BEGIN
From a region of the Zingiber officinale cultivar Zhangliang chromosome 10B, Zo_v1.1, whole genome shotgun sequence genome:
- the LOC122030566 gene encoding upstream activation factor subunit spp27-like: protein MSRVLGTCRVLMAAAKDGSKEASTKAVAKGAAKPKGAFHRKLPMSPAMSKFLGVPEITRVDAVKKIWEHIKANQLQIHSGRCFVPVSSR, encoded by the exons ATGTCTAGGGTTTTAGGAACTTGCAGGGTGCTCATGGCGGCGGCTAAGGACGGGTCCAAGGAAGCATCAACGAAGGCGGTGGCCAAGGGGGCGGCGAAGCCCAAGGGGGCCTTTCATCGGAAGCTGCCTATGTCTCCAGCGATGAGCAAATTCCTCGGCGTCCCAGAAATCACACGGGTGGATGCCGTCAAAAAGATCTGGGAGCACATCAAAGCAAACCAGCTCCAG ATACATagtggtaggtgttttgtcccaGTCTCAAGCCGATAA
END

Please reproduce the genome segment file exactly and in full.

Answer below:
From a region of the Zingiber officinale cultivar Zhangliang chromosome 10B, Zo_v1.1, whole genome shotgun sequence genome:
- the LOC122030566 gene encoding upstream activation factor subunit spp27-like: protein MSRVLGTCRVLMAAAKDGSKEASTKAVAKGAAKPKGAFHRKLPMSPAMSKFLGVPEITRVDAVKKIWEHIKANQLQIHSGRCFVPVSSR, encoded by the exons ATGTCTAGGGTTTTAGGAACTTGCAGGGTGCTCATGGCGGCGGCTAAGGACGGGTCCAAGGAAGCATCAACGAAGGCGGTGGCCAAGGGGGCGGCGAAGCCCAAGGGGGCCTTTCATCGGAAGCTGCCTATGTCTCCAGCGATGAGCAAATTCCTCGGCGTCCCAGAAATCACACGGGTGGATGCCGTCAAAAAGATCTGGGAGCACATCAAAGCAAACCAGCTCCAG ATACATagtggtaggtgttttgtcccaGTCTCAAGCCGATAA